THE MERCIANS(the beginnings)


‘In modern times in Mercia there ruled a mighty king called Offa, who struck all the kings and regions around him with terror.  He it was who ordered the great dyke to be constructed between Wales and Mercia, stretching from sea to sea.’

Between the Thames and the Humber, between the Severn and the heavily settled lands of Middle Anglia, lay the area which later became the kingdom of Mercia.  It centred on the modern day English counties of staffordshire, Leicestershire, Nottinghamshire, Southern Derbyshire and North Warwickshire.  ‘Mercians’ meant ‘borderers’ and was applied presumably because the Mercian kingdom lay between the Anglo-Saxon kingdoms of the east and the Welsh or British kingdoms in the west.

At about the middle of the sixth century this large area of midland England contained two enclaves of Germanic settlement, one in the valley of the middle and upper Trent, the other in the valley of the Warwickshire Avon.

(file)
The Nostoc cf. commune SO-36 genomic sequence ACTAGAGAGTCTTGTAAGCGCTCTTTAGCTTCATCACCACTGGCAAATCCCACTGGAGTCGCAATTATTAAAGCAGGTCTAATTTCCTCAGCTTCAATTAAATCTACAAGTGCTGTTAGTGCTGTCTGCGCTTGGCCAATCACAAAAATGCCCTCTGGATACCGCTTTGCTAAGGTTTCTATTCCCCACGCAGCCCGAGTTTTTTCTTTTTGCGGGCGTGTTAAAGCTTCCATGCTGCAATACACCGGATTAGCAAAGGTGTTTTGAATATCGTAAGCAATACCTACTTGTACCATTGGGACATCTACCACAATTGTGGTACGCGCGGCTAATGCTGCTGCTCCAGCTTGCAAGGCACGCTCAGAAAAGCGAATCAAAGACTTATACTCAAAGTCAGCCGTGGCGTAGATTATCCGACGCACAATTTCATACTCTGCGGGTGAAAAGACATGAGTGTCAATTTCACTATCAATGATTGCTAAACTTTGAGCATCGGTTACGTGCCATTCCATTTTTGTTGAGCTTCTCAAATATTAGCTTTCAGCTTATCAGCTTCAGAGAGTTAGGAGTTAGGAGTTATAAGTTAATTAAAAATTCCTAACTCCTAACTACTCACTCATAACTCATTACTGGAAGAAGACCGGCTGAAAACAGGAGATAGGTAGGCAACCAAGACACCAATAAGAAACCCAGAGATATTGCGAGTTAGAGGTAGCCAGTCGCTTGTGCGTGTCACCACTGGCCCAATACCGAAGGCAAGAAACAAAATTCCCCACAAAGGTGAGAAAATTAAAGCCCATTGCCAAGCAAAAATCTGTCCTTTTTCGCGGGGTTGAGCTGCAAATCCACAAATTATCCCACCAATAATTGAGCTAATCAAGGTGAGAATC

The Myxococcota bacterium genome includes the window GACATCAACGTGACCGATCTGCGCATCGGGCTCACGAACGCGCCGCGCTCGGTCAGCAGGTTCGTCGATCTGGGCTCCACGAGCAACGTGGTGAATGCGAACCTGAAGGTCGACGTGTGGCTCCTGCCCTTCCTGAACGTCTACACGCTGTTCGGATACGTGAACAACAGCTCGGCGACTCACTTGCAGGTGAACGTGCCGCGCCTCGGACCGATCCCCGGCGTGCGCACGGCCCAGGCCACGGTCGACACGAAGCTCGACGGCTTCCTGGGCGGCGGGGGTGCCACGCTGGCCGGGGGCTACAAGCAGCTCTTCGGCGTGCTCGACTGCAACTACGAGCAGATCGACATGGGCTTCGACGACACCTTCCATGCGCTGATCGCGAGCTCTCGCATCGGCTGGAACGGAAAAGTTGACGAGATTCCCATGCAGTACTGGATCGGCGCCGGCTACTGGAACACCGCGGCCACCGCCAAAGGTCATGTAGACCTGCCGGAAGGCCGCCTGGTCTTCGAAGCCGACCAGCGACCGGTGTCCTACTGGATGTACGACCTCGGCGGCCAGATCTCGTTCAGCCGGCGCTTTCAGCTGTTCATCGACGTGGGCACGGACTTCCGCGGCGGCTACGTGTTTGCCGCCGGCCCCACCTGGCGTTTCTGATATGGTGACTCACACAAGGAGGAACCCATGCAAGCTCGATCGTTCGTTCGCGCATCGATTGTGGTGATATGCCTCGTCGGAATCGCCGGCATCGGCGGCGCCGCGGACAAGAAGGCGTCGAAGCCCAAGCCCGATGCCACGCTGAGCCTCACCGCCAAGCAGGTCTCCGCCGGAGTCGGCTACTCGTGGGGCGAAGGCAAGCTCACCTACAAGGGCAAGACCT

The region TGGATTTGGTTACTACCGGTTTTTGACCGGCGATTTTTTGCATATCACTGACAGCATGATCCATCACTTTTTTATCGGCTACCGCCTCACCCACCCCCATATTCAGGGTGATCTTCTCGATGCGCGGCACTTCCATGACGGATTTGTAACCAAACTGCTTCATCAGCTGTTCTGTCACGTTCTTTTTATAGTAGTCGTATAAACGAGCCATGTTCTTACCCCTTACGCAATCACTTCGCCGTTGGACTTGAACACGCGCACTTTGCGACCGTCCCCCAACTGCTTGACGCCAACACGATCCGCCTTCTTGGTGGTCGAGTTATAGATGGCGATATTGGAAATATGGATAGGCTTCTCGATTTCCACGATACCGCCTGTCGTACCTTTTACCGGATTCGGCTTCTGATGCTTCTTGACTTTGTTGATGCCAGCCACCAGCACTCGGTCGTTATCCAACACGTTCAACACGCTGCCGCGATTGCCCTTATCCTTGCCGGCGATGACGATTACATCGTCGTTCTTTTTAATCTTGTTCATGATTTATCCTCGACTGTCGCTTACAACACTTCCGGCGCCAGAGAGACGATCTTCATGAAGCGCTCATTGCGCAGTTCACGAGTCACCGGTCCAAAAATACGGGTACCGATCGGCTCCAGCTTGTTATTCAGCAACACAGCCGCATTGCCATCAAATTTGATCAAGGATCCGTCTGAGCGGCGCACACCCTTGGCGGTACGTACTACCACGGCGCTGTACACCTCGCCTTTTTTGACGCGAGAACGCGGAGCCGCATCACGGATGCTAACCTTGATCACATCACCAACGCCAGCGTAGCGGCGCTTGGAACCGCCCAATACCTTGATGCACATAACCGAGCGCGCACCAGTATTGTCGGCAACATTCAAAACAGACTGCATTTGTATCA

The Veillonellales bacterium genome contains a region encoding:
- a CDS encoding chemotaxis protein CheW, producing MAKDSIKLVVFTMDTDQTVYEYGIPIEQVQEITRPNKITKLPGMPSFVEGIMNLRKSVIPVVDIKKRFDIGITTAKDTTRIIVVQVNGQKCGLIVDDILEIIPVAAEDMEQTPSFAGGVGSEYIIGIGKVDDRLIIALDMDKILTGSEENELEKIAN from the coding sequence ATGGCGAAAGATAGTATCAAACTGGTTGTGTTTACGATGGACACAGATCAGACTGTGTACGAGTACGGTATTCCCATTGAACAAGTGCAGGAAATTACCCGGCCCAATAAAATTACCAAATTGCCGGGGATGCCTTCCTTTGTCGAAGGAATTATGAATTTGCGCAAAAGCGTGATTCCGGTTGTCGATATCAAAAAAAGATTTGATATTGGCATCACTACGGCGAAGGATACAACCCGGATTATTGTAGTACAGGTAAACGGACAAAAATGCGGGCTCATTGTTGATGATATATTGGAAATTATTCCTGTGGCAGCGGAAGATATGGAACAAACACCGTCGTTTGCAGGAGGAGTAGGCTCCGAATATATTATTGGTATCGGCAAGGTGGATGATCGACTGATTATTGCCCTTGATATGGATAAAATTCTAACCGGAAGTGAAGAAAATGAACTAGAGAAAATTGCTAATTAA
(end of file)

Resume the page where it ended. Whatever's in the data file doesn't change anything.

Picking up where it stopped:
The Trent settlement formed the nucleus of Mercia, that of the Avon produced the kingdom of the Hwicce, which subsequently was incorporated into Mercia.  During the course of the next decades small groups of poineers pushed forwards from existing settlements and established themselves over all the midlands shires.  By the middle of the seventh century the rulers of the Trent valley people had established their dominion over all the lesser folk groups, and the Britons had everywhere been driven back across the Severn.  No history, no tradition even, of the process by which this was achieved has survived.  The rulers of Mercia suddenly intervene on the political scene of the mid-seventh century, decisively, but without warning.